6. What was your first ¨I’m not in Kansas anymore¨ moment?

My first destination was Beijing, China over two years ago. It didn’t take me long to have that moment. I think it was my third day or so in when I ate fried scorpion on a stick. It hit me right there and then.

7. What’s been your most ¨local¨ experience so far?

Definitely when I lived in China. Out of the thousands of students and residents in the area, there were only 7 foreigners. I got stared at everywhere I went. It seemed the entire school knew who I was. The attention was overwhelming but nice and friendly. They always had good intentions. I was often invited to go out to eat and my cell phone rang at least five times a day. It was the most popular I have ever been.

My second most “local” experience was in Bangkok. I was on a train ride from Chang Mai to Bangkok and there was an a Thai guy in his 60′s sitting across from me. He had very limited English but we were able to communicate some basic phrases. Then he invites me to his apartment in Bangkok and to tour me around. He introduces me to his wife and they allow me to take a shower and even serve me some tea. Then they tell me the apartment is just a second home and actually they have a mansion about 30 minutes away. I went for it and suddenly I’m in the suburbs of Bangkok in a huge house. I ended up staying there for a few days. We went to the markets often and they cooked wonderful home-cooked food. It was an amazing experience.

career break travel in Bolivia

Having fun in the salt flats of Uyuni in Bolivia. Copyright ArtofBackpacking.com

8. What has been your most embarrassing moment?

I drank too much “Goon” (boxed wine) in Sydney, Australia. I was in a small two bedroom hostel dorm. I was the only one in the dorm room. I woke up in the middle of the night puking all over the carpet floor. I didn’t think anyone was going to check-in so I fell back asleep without cleaning it. I was wrong. Someone ends up coming in and I woke up but laid there pretending to sleep. The room smelled horribly. Within five minutes, she left and never came back. It was really embarrassing to tell the front desk to clean it up. I lied and said I had a stomach virus.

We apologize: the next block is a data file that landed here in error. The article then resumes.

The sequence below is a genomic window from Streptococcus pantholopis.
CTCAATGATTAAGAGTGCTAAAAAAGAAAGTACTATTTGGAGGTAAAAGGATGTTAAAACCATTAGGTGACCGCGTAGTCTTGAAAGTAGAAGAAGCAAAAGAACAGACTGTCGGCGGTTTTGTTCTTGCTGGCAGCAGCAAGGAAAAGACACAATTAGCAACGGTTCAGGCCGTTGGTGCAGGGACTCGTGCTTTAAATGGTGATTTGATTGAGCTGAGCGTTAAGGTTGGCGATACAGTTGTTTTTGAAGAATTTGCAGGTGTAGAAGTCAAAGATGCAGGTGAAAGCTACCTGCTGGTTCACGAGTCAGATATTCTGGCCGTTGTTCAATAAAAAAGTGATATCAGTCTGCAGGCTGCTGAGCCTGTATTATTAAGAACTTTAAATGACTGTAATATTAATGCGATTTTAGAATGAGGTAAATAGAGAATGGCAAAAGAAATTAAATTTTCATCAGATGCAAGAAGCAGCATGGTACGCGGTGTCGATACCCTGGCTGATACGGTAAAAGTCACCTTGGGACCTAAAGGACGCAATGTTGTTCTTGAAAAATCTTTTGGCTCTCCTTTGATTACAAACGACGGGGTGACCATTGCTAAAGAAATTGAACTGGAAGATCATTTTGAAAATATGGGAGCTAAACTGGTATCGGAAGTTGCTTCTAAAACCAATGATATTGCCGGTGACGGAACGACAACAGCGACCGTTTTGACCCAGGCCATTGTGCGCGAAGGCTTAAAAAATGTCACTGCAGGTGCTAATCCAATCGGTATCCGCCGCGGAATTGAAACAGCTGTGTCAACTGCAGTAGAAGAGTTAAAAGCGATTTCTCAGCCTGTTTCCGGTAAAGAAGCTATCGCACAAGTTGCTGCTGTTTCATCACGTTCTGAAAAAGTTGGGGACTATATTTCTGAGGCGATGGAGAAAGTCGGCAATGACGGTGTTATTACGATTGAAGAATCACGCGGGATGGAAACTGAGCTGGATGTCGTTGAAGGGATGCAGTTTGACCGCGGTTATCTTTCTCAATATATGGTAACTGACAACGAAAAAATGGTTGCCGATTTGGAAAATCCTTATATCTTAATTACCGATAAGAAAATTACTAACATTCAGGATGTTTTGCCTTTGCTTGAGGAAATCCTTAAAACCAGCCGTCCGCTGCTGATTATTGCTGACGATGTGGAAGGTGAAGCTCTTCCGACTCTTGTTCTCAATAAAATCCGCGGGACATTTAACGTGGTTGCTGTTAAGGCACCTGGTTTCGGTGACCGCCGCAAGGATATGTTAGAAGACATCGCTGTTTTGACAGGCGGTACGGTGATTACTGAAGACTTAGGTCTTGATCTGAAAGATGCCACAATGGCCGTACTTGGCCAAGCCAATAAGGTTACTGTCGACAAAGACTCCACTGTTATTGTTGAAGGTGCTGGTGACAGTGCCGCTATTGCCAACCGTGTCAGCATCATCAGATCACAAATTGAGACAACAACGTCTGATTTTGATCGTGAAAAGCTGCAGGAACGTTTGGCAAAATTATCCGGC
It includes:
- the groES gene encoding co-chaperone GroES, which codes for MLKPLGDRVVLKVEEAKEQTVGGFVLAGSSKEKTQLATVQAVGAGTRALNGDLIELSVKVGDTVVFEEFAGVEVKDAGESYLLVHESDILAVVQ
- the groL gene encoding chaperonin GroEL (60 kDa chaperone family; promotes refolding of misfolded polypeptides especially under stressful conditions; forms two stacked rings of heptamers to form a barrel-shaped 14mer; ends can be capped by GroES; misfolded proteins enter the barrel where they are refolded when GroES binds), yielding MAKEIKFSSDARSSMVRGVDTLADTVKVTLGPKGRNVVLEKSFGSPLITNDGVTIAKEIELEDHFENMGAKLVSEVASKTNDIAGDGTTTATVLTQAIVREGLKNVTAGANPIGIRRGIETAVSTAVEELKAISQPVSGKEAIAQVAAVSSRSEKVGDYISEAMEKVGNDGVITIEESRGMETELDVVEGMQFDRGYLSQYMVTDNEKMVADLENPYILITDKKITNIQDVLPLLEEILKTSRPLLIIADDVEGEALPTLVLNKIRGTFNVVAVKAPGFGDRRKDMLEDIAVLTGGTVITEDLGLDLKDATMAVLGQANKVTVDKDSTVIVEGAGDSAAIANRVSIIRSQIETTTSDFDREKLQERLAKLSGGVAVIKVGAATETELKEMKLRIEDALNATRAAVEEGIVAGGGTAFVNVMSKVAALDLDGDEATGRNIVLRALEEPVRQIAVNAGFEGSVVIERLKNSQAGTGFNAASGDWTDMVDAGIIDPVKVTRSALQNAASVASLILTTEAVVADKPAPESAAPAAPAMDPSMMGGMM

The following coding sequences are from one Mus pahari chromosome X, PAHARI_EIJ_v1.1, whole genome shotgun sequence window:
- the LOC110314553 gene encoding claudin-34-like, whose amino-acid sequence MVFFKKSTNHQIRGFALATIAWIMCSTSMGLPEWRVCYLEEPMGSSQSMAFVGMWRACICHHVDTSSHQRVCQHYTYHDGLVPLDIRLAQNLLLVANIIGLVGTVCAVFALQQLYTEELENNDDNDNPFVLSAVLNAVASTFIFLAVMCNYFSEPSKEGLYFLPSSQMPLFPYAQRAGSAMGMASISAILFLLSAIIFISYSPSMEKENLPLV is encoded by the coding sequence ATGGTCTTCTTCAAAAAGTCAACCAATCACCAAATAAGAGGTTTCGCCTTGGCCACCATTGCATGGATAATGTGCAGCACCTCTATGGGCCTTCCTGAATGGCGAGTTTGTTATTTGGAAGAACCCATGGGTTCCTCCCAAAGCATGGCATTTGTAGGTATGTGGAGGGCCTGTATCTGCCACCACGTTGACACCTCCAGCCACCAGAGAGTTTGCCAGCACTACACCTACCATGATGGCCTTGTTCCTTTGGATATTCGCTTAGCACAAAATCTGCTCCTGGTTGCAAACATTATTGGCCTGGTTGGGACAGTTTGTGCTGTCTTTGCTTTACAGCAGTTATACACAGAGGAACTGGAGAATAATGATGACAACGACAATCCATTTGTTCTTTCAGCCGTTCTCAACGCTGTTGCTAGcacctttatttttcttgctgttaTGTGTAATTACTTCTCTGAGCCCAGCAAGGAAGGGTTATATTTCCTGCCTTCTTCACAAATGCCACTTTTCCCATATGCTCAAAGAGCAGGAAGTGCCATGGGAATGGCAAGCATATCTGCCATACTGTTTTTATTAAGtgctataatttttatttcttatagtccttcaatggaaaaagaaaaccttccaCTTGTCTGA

9. What’s your secret for getting the most out of your journey?

Never plan too far ahead and being as open as possible for any changes in the journey.

10. Finally, our lightening round. 

  • Best dish you’ve found so far – Tang Cu Li Ji – Sweet and Sour Pork in China
  • Most exotic food eaten – Bite the heart out of a live beating cobra.
  • Most breathtaking moment – Salt Flats in Uyuni, Bolivia
  • Biggest disappointment – Cambodia as a whole
  • Most memorable place – Xi’an, China
  • Most memorable person – The children of the village I volunteered at in northern Argentina.
  • Best thing to have on a long bus ride – Sleeping pills
  • Worst thing to have on a long bus ride – Diarrhea
  • Best thing you packed – Hydration salts (when I remember to actually pack them)
  • Dumbest thing you packed – String. When would I ever need string?
  • Funniest travel habit you have- I’m an adventurous eater. Fertilized duck egg, biting a live snake heart, scorpions, and more. It just excites me for some reason.
  • Place you wish you could’ve stayed longer - Vietnam. I was there for a month and I wanted to stay for longer. The food was so delicious and I loved the culture.

You can follow Michael at Art of Backpacking.  on Facebook and on Twitter @ArtofBackpackin

Every week, Career Break Secrets profiles a different traveler or traveling couple who are embracing the ¨Because Life Is Out There TM¨ travel spirit.  These are people who have taken the plunge to embark on a career break and are currently traveling the world.